Here are a few quotes from "Surrealestatement" (Queen Street Quarterly, Vol. 7, No. 4, 2005), Ray Ellenwood's excellent review of the Mercury Press anthology Surreal Estate - 13 Canadian poets under the influence (Mercury Press, 2004). I'm mostly quoting the bits that relate to the Recordists here. The whole review is well worth reading, though. I've included a link at the end.

This quote doesn't relate directly to The Recordists but certainly speaks to our attitude/approach:

Although café society and concerted action have been important in the history and definition of Surrealism, the movement was also identified by the kind of visual/verbal experimentation it practised, with its emphasis on chance, dreams, automatism, collaboration - all contributing to lack of rational, authorial control. This does not depend necessarily on group action or public statement, and there was, may even still be, a conviction that works of art challenging readily accepted conventions, reason, and "reality" (is reality television, in its own way, equally as oppressive as the worst propaganda machine?) could actually have social impact. It would be hard to find many people now actually suggesting that irrationalist works may bring about social and political revolution, as the Surrealists did in the twenties and thirties, but there are some who act on the conviction (often with a sardonic awareness of staking their standard of living on it) that Surrealist-oriented work is still valid, still necessary in a world addicted to mind-numbing banality.

Here Ray quotes a section of my bio:

WILLIAM A. DAVISON - "it should be noted that [ these examples of 'Recordist word art' ] are the result of a fairly pure form of automatic writing and are presented here in exactly the same manner as they were written, without editing or censoring. No claims are made to artistic merit; these works, like all Recordist works, are merely the recorded results of certain creative processes." 1

And the footnote to above (leaving in the spelling mistakes):

1 Davidson and his partner Sherri Lynn Higgins, working in many genres, call themselves Recordists, acknowledging their connection to Surrealism. For the record, in 1971 I had the privilege of speaking with the painter André Masson who mentioned in passing, how surprised, even shocked he was when, writing the collaborative Martinique charmeuse de serpents with Breton as they were on their way to the United States during the war, he saw Breton actually editing his automatic texts. It was a contentious issue at the time.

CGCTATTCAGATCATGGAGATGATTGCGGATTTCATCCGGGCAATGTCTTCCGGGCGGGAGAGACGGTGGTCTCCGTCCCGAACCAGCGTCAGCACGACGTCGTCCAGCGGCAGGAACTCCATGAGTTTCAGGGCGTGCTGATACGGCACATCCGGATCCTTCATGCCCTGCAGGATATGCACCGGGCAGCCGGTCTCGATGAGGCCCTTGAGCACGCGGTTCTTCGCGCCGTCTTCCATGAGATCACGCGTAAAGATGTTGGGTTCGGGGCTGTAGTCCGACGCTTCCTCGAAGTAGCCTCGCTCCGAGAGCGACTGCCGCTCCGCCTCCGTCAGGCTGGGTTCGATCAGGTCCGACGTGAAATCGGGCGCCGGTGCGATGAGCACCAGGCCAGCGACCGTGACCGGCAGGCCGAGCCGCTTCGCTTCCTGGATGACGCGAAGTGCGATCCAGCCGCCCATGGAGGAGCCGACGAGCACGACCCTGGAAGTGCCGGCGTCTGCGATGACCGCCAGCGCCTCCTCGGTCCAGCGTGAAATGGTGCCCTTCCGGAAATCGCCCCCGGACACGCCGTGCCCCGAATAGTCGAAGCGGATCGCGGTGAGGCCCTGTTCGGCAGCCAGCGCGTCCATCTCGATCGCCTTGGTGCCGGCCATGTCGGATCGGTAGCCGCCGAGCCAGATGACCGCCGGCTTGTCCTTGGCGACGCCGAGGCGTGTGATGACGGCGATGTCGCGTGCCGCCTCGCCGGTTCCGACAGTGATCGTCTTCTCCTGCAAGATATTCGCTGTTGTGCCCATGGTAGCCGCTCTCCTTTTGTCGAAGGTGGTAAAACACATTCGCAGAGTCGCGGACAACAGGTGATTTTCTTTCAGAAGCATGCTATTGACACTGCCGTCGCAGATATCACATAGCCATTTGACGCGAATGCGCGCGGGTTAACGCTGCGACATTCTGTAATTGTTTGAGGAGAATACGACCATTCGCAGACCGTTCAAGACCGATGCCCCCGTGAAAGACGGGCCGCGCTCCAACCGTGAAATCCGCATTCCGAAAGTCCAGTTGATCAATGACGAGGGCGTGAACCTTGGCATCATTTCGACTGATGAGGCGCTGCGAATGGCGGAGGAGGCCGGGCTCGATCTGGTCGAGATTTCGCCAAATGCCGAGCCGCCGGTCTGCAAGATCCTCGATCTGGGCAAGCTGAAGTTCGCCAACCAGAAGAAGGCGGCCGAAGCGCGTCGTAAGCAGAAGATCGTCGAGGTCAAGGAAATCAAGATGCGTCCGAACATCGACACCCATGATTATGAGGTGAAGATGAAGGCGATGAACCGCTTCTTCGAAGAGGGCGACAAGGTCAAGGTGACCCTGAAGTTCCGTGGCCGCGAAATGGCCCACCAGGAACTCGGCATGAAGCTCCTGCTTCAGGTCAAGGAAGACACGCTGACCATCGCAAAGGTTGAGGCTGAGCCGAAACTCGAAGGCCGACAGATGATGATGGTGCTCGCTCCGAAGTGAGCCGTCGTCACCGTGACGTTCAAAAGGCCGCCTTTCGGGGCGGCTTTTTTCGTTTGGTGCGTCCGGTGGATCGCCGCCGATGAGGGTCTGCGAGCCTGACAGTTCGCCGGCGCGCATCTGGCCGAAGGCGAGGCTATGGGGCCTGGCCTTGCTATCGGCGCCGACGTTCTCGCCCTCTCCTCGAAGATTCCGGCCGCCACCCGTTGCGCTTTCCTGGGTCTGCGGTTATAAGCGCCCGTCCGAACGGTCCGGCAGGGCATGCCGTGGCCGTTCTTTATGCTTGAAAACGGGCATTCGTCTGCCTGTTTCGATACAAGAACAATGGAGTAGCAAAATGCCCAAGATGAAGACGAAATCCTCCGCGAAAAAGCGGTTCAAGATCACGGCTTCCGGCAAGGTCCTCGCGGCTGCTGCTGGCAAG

Ray talks about my writing in the following excerpts:

Les champs magnétiques, published in 1919 by André Breton and Philippe Soupault, is usually considered the first Surrealist work, and it contains a variety of texts, from long prose passages to fairly regular lined poems. The Paris literary review Change published a set of marginal notes that Breton wrote in his copy of Les champs magnétiques in 1930. The notes are fascinating because Breton asserts that what he wanted to do was write a "dangerous" book. He distinguishes the passages written by Soupault and himself, he points out sections he was proud of, and, most important, he distinguishes five speeds of writing and explains how varying the speed can result in different "sparks". "[I]t's undeniable," he notes, "that deciding to write very quickly or a little more slowly could influence the character of what was said. It seems, in fact, that the decision is crucial because an a priori choice of subject is not absolutely incompatible with a pace highly accelerated beyond the normal writing speed, but one can't push the pedal to the floor indefinitely without completely destroying any sense of subject. It may be that the movement from subject to object, which is at the heart of every modern artistic preoccupation, cannot be more dramatically and concretely shown than in this process." 2
The Davison selections in Surreal Estate suggest to me this experimentation with speed of writing. There's a big difference, for example, between the breath-length lines of "A fly for a doctor" ("This stinging / And the disease it occupies / Under my chin / I fly tomorrow / For a doctor / Or a dog of volcanic ash . . . .") and the breathless, apparently high-speed gush of "Yesterday I think":
The helping hand launch pad lift office grab baggage stop go backwards Neoist lunch shit package go to the weird railway station and be inverted over truck cap laughpad you can't tell me to go pull the wool over your eyes said backwards man to the Penelope calliope organ grinder finder weather veins bulging in gray sky demons eyes in the back of my truck I said to the mother assistant that very day she wore her blue nylon windmaker and it windy it really windy too you said I could look for brass hooks real tarnish varnished bananas cabanas for tune fortune in the room of gloom boom he goes crack back to the black sack for the clap trap rat carcass rotting in my teeth crack snacks for big mutant bastards hullabaloo glue.

And footnote #2:

2"En marge des Champs Magnétiques," Change 7 (1970), 10.


Ray Ellenwood, "Surrealestatement" and other texts